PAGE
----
The industry average cash expenditure and total expenditure per hectare, except for Malmesbury, amounted to R15,599 and R21,332 respectively for the 2006 vintage. Variations of between R19,416/ha and R27,009/ha occurred among the said districts, while the industry average total expenditure amounted to R1,391 per ton. It varied from R646/ton for the Orange River to R3,700/ton in Stellenbosch.
Total labour cost amounts to 44% of the average annual cash expenditure, while fuel, cost of water (including electricity) and direct costs amount to a further 7%, 9% and 15% respectively… altogether 75% of the total cash expenditure.
3.2. Profit (NFI)
Once the cost structure has been calculated, it is important to determine the production structure and profitability of participants.
In the calculation of the profitability of wine grapes two approaches may be taken, viz.
- The profitability of a specific production year
- The profitability of a specific vintage.
The results and findings in this report refer to the profitability of a specific vintage. The income that the crop will possibly realise is consequently partly estimated / expected income, but the actual cost of application regarding the particular vintage is in fact calculated. Experience has taught that the estimates of producers and cellars are sufficiently accurate. The advantage of earlier processing, using an estimated income, is that the results of the analyses may be applied to planning and budgeting for the new production year.
Time value of money and delayed payments to producers are certainly some of the most important factors that are creating serious cash flow problems in the current economic climate. It is impossible to calculate the impact thereof in this review, seeing that all participants receive their income at different stages.
To determine the production structure the total surface planted to vines is considered, also age distribution, expected payment per ton, production per hectare and the expected income per hectare.
Profit or NFI is calculated as the difference between the total income and total production cost, i.e.: PROFIT (NFI) = TOTAL INCOME – TOTAL EXPENDITURE (Before interest / cost of land, tax and entrepreneur’s remuneration.)
From the above it was obvious that the average NFI decreased by more than 50% from the 2004 to the 2005 vintage. This was due mainly to a sharp decrease in red wine prices, the more horizontal movement of white wine prices, smaller crops in certain districts, as well as the fact that the total costs increased.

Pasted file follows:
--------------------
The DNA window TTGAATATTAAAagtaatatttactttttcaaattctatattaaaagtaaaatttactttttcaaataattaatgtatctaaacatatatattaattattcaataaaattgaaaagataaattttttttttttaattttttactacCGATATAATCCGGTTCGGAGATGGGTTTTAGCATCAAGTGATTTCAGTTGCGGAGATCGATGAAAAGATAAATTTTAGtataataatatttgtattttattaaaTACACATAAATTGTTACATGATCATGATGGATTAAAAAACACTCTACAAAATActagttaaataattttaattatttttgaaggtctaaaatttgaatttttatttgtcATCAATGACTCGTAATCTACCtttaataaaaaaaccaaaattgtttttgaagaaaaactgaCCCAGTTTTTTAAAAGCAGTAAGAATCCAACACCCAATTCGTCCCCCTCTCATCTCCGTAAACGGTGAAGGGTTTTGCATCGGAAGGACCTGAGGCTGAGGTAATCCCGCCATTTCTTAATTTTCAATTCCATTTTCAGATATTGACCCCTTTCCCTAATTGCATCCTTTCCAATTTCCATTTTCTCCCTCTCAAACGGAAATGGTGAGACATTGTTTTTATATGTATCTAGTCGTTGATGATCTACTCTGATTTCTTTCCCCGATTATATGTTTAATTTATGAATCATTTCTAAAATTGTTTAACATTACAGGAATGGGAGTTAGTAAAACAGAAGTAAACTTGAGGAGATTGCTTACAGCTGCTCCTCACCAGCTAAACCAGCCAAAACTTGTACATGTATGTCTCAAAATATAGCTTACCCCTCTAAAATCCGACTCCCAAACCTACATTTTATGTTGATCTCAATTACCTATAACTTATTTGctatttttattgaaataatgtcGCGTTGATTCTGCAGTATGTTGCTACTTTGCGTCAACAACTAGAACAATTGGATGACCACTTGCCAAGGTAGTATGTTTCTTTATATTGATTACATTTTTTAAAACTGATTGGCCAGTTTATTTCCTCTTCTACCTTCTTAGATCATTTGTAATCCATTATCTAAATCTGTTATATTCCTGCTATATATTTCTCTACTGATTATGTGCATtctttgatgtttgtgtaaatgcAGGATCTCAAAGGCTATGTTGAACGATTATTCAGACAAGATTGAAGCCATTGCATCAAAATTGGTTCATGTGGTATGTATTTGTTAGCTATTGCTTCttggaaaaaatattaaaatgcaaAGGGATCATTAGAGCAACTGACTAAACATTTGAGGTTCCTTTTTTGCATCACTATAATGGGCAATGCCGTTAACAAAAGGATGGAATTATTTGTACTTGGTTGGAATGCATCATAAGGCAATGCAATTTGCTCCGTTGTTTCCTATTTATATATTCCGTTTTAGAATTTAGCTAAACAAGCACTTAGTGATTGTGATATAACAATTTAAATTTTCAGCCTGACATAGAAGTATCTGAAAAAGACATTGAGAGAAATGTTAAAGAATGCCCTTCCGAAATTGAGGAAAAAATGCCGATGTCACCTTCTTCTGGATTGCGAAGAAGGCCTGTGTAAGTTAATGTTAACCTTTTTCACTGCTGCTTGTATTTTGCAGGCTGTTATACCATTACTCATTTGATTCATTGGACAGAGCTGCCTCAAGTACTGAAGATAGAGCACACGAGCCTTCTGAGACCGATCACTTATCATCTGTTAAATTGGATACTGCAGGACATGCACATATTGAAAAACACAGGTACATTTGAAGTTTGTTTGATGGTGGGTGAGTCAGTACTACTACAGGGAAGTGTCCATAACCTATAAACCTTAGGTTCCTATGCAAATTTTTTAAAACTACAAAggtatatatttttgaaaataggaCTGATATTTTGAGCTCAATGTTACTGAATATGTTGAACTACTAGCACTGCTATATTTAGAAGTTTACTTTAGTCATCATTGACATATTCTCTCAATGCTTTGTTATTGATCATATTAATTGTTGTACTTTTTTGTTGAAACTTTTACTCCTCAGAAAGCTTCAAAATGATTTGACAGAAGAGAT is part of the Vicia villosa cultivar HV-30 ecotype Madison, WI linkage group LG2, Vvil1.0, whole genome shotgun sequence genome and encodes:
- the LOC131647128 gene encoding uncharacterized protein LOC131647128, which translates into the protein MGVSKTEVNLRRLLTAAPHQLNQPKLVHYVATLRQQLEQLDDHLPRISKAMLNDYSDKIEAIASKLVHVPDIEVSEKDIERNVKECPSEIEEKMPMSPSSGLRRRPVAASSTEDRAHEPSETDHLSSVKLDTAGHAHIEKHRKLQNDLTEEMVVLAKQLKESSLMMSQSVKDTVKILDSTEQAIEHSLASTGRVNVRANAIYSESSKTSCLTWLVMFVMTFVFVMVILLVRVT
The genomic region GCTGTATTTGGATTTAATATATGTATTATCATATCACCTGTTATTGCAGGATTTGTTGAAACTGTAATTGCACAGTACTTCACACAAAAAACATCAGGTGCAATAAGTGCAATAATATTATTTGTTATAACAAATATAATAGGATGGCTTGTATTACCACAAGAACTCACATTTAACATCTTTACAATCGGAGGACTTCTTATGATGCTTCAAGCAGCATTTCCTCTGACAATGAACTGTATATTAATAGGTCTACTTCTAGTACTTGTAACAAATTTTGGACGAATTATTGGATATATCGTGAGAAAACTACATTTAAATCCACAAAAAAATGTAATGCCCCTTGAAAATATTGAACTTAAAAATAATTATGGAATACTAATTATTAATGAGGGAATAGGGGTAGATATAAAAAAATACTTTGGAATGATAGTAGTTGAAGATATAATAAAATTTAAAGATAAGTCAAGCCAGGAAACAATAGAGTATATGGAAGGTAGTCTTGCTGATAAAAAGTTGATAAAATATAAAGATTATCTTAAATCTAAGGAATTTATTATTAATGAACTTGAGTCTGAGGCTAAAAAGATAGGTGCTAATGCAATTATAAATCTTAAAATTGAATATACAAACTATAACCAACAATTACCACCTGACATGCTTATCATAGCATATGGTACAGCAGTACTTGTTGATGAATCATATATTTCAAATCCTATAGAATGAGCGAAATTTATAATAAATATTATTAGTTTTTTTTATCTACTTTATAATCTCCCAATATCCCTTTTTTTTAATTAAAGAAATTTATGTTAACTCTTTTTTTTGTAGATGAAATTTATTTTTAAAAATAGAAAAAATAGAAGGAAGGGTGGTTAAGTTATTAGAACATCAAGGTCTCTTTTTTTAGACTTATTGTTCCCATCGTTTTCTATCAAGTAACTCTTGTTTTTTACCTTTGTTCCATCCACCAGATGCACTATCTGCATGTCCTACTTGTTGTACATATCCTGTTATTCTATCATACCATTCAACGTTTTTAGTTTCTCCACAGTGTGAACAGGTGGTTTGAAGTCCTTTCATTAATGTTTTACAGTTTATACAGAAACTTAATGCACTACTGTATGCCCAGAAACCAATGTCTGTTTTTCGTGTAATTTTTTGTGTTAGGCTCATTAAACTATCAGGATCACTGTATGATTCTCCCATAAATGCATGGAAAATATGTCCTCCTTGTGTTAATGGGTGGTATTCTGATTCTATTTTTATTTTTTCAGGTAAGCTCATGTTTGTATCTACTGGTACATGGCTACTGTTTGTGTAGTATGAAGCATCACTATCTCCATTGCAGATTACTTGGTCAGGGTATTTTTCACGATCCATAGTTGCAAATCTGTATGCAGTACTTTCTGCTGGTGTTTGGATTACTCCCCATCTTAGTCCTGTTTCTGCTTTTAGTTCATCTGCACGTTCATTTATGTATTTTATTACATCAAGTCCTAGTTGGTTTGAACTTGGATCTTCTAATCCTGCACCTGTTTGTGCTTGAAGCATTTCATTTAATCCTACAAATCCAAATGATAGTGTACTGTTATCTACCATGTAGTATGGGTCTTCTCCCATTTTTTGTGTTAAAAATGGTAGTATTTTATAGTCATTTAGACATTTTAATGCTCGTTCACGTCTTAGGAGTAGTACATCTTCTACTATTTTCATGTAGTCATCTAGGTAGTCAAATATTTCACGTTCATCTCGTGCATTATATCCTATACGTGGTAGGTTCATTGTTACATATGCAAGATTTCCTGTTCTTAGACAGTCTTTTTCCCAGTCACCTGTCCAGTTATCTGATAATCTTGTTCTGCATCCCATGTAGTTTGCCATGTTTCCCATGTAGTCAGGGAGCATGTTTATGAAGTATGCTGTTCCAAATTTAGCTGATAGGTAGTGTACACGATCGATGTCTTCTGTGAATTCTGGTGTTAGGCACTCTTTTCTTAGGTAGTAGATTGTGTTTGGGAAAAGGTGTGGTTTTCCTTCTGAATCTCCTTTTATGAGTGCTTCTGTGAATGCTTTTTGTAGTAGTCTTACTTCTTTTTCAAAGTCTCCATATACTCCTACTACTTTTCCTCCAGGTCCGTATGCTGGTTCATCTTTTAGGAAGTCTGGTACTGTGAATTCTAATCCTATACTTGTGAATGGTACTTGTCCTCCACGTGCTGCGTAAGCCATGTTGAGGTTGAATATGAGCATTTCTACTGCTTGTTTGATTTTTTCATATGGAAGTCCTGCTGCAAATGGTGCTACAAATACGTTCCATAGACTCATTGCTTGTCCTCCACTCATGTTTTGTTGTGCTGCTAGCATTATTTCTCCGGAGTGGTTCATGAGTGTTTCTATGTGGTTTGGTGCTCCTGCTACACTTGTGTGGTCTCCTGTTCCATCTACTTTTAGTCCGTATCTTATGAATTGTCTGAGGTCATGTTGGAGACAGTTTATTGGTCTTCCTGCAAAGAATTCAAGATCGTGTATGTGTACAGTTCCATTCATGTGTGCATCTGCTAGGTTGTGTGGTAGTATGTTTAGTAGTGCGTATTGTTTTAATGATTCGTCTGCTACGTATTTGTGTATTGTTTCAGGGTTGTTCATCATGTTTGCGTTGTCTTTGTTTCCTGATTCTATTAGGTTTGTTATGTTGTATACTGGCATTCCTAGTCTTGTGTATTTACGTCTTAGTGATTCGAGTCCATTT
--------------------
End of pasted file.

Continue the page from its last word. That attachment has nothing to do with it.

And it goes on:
Although the 2006 analyses indicated some improvement i.r.o. NFI in certain districts, mainly due to larger crops / higher yield per hectare and the fact that said areas had a bigger percentage of white wine grapes, the average NFI for the industry continued to show a decrease.
With the 2004 analyses the average annual cash expenditure and total expenditure amounted to 46% and 61% respectively of the total income. This ratio deteriorated to such an extent that it amounted to 58% and 79% respectively according to the 2006 analyses. As a guideline for economically sustainable production, the average gross income and NFI should have realised R34,032 and R12,700 per hectare respectively. (Including interest / cost of land and entrepreneur’s remuneration.) None of the districts evaluated last year managed to come near these figures.
As in all industries the wine industry and primary producer are also subject to increasing input costs, fluctuating climatological conditions as well as price fluctuations. Income does not increase at the same rate, however, and since the 2004 vintage the total income per hectare has in fact decreased. These circumstances naturally cause producers to find their cash flow under severe pressure and their profitability being constantly eroded. Profit margins, if any, make insufficient provision to meet exceptional capital obligations.
It will not be possible to meet additional obligations such as land tax, increased minimum wages, ongoing increases i.r.o. fuel prices, water levies, the effect of steep increases in excise tax, etc. and it is without any doubt clear that ‘smaller’ farming units will be the most severely affected. The smaller the unit, the more expensive the cost and capital structure, with the accompanying negative impact on the profitability of that business, if there is no compensation by obtaining high prices for the grapes.
With thanks to First National Bank, Nedbank, Standard Bank, Land Bank and ABSA for financial support.